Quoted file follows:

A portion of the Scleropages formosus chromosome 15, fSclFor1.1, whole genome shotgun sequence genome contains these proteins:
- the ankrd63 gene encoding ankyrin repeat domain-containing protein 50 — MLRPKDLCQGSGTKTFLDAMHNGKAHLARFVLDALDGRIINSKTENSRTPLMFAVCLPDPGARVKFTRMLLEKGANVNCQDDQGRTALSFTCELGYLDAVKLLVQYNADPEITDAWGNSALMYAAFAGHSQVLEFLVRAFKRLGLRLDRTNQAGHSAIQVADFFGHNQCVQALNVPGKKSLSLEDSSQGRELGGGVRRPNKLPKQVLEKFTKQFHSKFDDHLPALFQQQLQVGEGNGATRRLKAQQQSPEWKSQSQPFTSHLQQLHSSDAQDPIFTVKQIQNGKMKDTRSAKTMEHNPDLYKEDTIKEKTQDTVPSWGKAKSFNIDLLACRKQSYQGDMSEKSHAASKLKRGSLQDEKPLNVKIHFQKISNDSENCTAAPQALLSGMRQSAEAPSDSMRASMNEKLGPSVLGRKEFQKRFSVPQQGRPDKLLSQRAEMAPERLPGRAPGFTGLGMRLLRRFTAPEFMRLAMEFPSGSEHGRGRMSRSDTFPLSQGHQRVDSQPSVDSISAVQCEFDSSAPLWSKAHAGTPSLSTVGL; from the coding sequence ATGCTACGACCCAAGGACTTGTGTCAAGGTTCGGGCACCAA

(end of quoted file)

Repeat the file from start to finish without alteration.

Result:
A portion of the Scleropages formosus chromosome 15, fSclFor1.1, whole genome shotgun sequence genome contains these proteins:
- the ankrd63 gene encoding ankyrin repeat domain-containing protein 50 — MLRPKDLCQGSGTKTFLDAMHNGKAHLARFVLDALDGRIINSKTENSRTPLMFAVCLPDPGARVKFTRMLLEKGANVNCQDDQGRTALSFTCELGYLDAVKLLVQYNADPEITDAWGNSALMYAAFAGHSQVLEFLVRAFKRLGLRLDRTNQAGHSAIQVADFFGHNQCVQALNVPGKKSLSLEDSSQGRELGGGVRRPNKLPKQVLEKFTKQFHSKFDDHLPALFQQQLQVGEGNGATRRLKAQQQSPEWKSQSQPFTSHLQQLHSSDAQDPIFTVKQIQNGKMKDTRSAKTMEHNPDLYKEDTIKEKTQDTVPSWGKAKSFNIDLLACRKQSYQGDMSEKSHAASKLKRGSLQDEKPLNVKIHFQKISNDSENCTAAPQALLSGMRQSAEAPSDSMRASMNEKLGPSVLGRKEFQKRFSVPQQGRPDKLLSQRAEMAPERLPGRAPGFTGLGMRLLRRFTAPEFMRLAMEFPSGSEHGRGRMSRSDTFPLSQGHQRVDSQPSVDSISAVQCEFDSSAPLWSKAHAGTPSLSTVGL; from the coding sequence ATGCTACGACCCAAGGACTTGTGTCAAGGTTCGGGCACCAA